- Team Lead
- Emily Drennen
- Team Lead LinkedIn Profile
- View Profile
- Project / Program Description
The City of Ann Arbor and Michigan Interfaith Power and Light are working to recruit local houses of worship for new solar installations. The new solar would be “behind the meter” and would off-set at least 60% of a house of worship’s electricity use, with some of the solar acting as community solar subscriptions for members of that congregation. We will also use crowdfunding (donations and/or investments) to reduce costs. Using an innovative billing platform, we are able to provide community solar in a regulated state environment without virtual net metering.
- Project Updates
Summer 2017 We are currently deciding which financing methods we will use for our three pilot congregations. Seven congregations have already reached out to us to learn more about our program.
June 12, 2017 “Solar Faithful” Strives to Bring Solar Power to Local Houses of Worship
Sept/Oct 2017 The team has done on-site meetings with 5 congregations. Before the meetings, Solar Faithful team members analyze a congregation's electrical bills for estimated project size. We also use the PV watts tool to estimate roof-mounted and ground-mounted solar potential of the congregation's sites. Team members and congregational leaders talk about the congregation's motivations for going solar, what the congregation would need to do to approve a solar project, and the congregation's ability to raise financing internally. The Solar Faithful team is committed to having these on-site meetings with any congregation within Ann Arbor city limits that is interested in our project.
December 4, 2017 Solar powered chapel in Ann Arbor hosting open house and tour Representatives from nine local congregations attended a tour of Campus Chapel's solar installation. The Solar Faithful team also gave brief overviews of the four funding models that the team is interested in developing further.
December 18, 2017 As of today, 15 local congregations have expressed interest in our project. We are working with each congregation to assess solar readiness and solar potential.
February 15, 2018 Solar-powered chapel in Ann Arbor provides sustainable example for other houses of worship About six months after Campus Chapel put up its solar panels, congregation members heard about the Solar Faithful program and reached out to the city of Ann Arbor to share their story and see if they could inspire other houses of worship to undertake similar projects. Solar Faithful organizers set up an open house for December 2017, and about 40 people attended, asking questions about fundraising and implementation."We want to encourage other churches to follow through on their commitments to social justice and caring for the environment," Bouma says. Bob Chapman is the executive director of Michigan IPL, the local chapter of a national organization dedicated to promoting sustainable practices in houses of worship. He says that if the approximately 150 houses of worship in the greater Ann Arbor area all just took a few steps toward sustainability, it could make a big impact – the equivalent of not having to build a new power plant.Harnessing that potential was part of the impetus for partnering with Ann Arbor to form the Solar Faithful program, with goals that Chapman calls "pretty ambitious."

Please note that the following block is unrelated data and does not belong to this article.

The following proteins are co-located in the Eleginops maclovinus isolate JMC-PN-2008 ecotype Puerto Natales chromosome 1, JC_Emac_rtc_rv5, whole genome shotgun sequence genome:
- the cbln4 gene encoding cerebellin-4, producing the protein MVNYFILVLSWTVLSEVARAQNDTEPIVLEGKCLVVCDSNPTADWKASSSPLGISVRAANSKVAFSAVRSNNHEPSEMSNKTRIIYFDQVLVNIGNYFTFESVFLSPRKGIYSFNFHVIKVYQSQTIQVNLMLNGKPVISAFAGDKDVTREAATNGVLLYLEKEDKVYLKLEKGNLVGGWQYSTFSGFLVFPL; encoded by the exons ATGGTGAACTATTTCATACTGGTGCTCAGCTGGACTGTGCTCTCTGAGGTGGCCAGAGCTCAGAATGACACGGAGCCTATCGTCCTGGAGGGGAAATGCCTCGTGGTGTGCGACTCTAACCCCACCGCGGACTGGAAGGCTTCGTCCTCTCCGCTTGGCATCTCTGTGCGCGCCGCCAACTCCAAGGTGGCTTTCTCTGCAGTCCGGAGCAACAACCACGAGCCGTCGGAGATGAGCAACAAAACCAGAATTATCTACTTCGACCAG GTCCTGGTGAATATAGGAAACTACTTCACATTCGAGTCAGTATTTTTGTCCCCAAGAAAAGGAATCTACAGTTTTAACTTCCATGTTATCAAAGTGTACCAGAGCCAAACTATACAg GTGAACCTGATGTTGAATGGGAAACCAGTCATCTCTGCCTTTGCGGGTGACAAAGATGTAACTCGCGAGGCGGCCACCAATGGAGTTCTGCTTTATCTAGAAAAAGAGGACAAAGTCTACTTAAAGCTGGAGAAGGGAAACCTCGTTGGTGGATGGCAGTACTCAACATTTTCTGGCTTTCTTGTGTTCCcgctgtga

February 23, 2018 Solar Marketplace Event Takes Place March 11
March 11, 2018 On Sunday, March 11, the Solar Faithful team held a “solar marketplace” event hosted by Campus Chapel in Ann Arbor, MI. Approximately 40 people attended including representatives from ten houses of worship located in Ann Arbor, Tecumseh, Saline and Flint, representing Christian, Jewish, Buddhist and Hindu faiths. The Solar Faithful team currently has 18 local houses of worship in the solar pipeline and is actively working with eight of them.
The idea for the event developed out of a solar open house held in December 2017 at which some of the houses of worship asked for the Solar Faithful team for more technical expertise and financing options. The solar marketplace was developed to meet those needs by enabling interested houses of worship to begin or continue their exploration into financing solar and a chance to connect with one another and with companies doing solar financing and installations.
Rev. Dr. Rolf Bouma opened the program by telling the inspirational story of how Campus Chapel incorporated solar into their 75th anniversary capital campaign. A panel of five solar financiers gave background information about third-party financing and overviews of what services their companies could provide to the houses of worship. Representatives from houses of worship were then able to meet with participating solar installers and financiers one on one.